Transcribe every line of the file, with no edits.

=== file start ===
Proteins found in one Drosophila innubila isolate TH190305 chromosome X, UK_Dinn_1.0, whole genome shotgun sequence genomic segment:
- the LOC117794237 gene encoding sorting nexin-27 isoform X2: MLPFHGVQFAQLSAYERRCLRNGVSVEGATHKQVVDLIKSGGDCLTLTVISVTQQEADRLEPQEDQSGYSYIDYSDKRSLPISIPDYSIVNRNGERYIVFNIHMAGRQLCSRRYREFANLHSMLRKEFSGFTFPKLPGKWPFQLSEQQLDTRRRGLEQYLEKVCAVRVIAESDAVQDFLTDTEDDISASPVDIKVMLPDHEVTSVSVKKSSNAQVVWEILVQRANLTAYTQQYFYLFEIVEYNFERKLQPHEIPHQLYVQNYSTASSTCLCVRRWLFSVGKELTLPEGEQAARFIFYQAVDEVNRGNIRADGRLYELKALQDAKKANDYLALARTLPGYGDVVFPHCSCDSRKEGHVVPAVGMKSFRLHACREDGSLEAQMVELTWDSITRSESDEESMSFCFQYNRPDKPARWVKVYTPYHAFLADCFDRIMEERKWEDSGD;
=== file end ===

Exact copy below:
Proteins found in one Drosophila innubila isolate TH190305 chromosome X, UK_Dinn_1.0, whole genome shotgun sequence genomic segment:
- the LOC117794237 gene encoding sorting nexin-27 isoform X2: MLPFHGVQFAQLSAYERRCLRNGVSVEGATHKQVVDLIKSGGDCLTLTVISVTQQEADRLEPQEDQSGYSYIDYSDKRSLPISIPDYSIVNRNGERYIVFNIHMAGRQLCSRRYREFANLHSMLRKEFSGFTFPKLPGKWPFQLSEQQLDTRRRGLEQYLEKVCAVRVIAESDAVQDFLTDTEDDISASPVDIKVMLPDHEVTSVSVKKSSNAQVVWEILVQRANLTAYTQQYFYLFEIVEYNFERKLQPHEIPHQLYVQNYSTASSTCLCVRRWLFSVGKELTLPEGEQAARFIFYQAVDEVNRGNIRADGRLYELKALQDAKKANDYLALARTLPGYGDVVFPHCSCDSRKEGHVVPAVGMKSFRLHACREDGSLEAQMVELTWDSITRSESDEESMSFCFQYNRPDKPARWVKVYTPYHAFLADCFDRIMEERKWEDSGD;